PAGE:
Publicis Reports Disappointing Quarterly Results After Epsilon Acquisition News

4.3% organic decline in North America

Arthur Sadoun, CEO of Publicis Groupe
In his statement, Publicis CEO Arthur Sadoun attributed the slowing growth to “attrition” from “a handful” of the company’s fast-moving consumer goods clients. Getty Images
Headshot of Lindsay Rittenhouse

Following its announced plans to acquire data intelligence company Epsilon for an estimated $4.4 billion on Sunday, Publicis Groupe released its first quarter earnings report for 2019 early, posting an organic decline of 1.6%.

The 1.6% decrease excluded results from Publicis Health Solutions, which the holding company sold to Altamont Capital Partners in January.

The holding company reported revenue growth of 1.7% to 2.1 million euros ($2.4 million) for the quarter, which Publicis Groupe chairman and CEO Arthur Sadoun described in a statement as “in line with expectations.” In North America, which is the company’s largest market, it saw an organic decline of 4.3% on an adjusted basis, which it said reflected “attrition that continued to impact traditional advertising, the effect of a handful of media losses from the third quarter 2018 and a strong comparable base in [the first quarter of] 2018.”

Latin America was also down 6.3% organically, while Europe grew 0.7%, Asia-Pacific rose 1.2% and the Middle East and Africa—the best performing region in the quarter—increased 26.6%.

In his statement, Sadoun attributed the slowing growth to “attrition” from “a handful” of the company’s fast-moving consumer goods clients. He added that the company maintained a high retention rate of its clients, helping to “mitigate” the negative impact CPG clients reducing their budgets has had on the company. For example, P&G recently cut production expenses on its marketing business, leading to layoffs at multiple Publicis agencies in New York.

“North America net revenue has been particularly affected by this attrition that represented around 300 basis points of impact on the region performance,” Sadoun said. “However, we believe that the pace of attrition will slow down in the second half of 2019.”

Publicis reported that its “data, dynamic creativity and business transformation” business increased 27% for the quarter, and in his statement, Sadoun boasted of the company securing more new business wins than its competitors in 2018. An R3 report released in January found that Publicis generated the most in new business revenue ($736.4 million) out of the big agency holding companies. Still, last year’s new business boost has not yet seemed to have a significantly positive impact on its results.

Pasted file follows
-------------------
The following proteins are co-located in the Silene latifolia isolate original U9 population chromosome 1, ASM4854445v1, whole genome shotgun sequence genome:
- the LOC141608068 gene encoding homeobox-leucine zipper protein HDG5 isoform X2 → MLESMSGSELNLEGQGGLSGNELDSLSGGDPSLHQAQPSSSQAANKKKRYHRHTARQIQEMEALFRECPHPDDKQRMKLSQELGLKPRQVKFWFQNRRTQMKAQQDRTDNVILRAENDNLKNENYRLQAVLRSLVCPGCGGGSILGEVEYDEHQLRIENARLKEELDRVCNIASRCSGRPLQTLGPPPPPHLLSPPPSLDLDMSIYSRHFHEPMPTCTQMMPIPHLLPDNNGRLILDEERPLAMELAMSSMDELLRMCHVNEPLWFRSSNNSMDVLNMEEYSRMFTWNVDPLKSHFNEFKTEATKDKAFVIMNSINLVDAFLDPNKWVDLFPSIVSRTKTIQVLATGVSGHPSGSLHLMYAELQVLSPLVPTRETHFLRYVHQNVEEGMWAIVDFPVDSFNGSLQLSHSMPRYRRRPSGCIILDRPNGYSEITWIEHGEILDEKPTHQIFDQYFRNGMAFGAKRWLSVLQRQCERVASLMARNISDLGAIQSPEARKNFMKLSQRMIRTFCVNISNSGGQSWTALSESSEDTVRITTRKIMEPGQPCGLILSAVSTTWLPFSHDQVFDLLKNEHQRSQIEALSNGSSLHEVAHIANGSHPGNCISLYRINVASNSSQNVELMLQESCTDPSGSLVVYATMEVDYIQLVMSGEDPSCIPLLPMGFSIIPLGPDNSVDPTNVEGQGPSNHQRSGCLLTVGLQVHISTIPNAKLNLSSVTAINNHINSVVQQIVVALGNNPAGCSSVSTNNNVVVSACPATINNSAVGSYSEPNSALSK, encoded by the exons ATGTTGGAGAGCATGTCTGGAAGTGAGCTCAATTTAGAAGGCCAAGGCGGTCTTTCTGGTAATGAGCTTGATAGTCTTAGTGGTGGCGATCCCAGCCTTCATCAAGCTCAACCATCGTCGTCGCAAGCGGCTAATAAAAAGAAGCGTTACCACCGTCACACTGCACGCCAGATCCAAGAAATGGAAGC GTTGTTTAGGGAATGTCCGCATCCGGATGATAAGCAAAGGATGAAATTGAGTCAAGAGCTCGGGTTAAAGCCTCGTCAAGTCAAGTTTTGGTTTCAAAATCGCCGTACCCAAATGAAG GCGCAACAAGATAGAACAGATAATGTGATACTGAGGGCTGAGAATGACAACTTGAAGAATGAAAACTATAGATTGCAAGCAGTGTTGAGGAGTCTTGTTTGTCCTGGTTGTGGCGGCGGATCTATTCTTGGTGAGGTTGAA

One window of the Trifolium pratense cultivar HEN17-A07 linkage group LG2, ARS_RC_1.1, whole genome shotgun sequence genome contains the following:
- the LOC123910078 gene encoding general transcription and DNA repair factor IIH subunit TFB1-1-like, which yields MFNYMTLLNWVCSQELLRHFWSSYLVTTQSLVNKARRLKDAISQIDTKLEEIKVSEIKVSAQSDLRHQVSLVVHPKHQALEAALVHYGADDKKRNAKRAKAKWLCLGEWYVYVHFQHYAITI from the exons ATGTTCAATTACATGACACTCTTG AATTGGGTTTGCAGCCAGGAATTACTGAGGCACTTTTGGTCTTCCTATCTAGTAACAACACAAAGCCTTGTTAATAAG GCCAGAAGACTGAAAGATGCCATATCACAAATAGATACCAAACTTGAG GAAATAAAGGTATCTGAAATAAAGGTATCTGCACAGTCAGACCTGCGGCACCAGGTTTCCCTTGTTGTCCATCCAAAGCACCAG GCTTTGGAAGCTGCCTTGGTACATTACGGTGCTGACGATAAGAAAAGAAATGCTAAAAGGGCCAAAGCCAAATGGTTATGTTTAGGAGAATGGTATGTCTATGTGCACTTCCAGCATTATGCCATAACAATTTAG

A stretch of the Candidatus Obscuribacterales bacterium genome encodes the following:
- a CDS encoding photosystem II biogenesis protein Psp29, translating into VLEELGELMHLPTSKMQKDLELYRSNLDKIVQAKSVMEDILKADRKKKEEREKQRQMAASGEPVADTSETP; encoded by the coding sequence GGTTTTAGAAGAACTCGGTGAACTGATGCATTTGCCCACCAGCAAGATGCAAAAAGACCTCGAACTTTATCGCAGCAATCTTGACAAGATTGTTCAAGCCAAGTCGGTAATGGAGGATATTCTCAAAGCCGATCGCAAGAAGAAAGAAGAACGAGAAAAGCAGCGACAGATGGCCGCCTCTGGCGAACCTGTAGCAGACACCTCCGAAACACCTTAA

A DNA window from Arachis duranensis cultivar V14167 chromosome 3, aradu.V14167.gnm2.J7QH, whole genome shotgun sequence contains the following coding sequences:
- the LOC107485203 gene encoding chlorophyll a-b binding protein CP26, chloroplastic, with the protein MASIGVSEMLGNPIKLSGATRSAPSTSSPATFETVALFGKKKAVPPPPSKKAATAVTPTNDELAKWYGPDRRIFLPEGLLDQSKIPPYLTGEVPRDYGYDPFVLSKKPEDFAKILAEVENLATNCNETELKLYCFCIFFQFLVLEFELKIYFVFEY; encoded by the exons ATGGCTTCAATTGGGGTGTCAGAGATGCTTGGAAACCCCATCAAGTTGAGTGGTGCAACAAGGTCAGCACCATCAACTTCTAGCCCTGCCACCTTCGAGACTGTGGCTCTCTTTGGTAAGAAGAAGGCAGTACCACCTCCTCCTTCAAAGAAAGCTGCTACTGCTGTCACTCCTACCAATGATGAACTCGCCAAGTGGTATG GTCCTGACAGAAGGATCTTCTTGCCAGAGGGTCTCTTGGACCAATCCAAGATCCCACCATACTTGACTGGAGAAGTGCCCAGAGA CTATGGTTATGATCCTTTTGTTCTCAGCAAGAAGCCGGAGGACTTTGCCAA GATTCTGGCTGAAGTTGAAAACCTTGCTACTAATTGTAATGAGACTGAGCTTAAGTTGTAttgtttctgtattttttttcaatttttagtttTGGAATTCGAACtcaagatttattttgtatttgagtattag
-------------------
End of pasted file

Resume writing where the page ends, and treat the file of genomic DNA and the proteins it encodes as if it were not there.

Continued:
For the fourth quarter of 2018, Publicis missed its revenue goals and suffered its largest single-day stock price decline since Sept. 11, 2001 as a result.

In France today, Publicis stock was up more than 5%, likely because of its announcement to acquire Epsilon, which seems to be serving as a distraction from the holding company’s tepid first quarter results. The deal, reflecting Publicis’ increasing investment in data, is the largest in the holding company’s 93-year history and confirms an earlier April 1 statement.

“The focus is on the Epsilon acquisition announcement to provide a positive story to counterbalance otherwise modest growth,” Forrester principal analyst Jay Pattisall told Adweek. “It’s particularly significant that margin pressure from consumer package goods continues to be a drag on organic revenue, particularly in the U.S and despite new business momentum in 2018. The question is whether their 2018 new business wins plus the added Epsilon clients may provide enough growth to off-set Publicis’ dependence on advertising and media business.”

In a Q&A with Adweek on the deal, Sadoun said that Publicis had “50 meetings with those guys before making our decision, because I wanted everyone in the first line of management to feel that it was the right thing to do … It’s a very compelling transaction that will create shareholder value for sure.”

“Realized at compelling financial terms, the transaction will make us fully equipped with truly end-to-end suite solutions to address the increasingly complex needs of our clients in a fast-changing, data-driven marketing environment,” Sadoun said during today’s call. “The Publicis Groupe will be stronger, with a balanced revenue mix across diversified expertise. We will be in a position to grasp a larger share of the marketing and business transformation market, which will significantly expand our growth opportunities.”


@kitten_mouse lindsay.rittenhouse@adweek.com Lindsay Rittenhouse is a staff writer at Adweek, where she specializes in covering the world of agencies and their clients.
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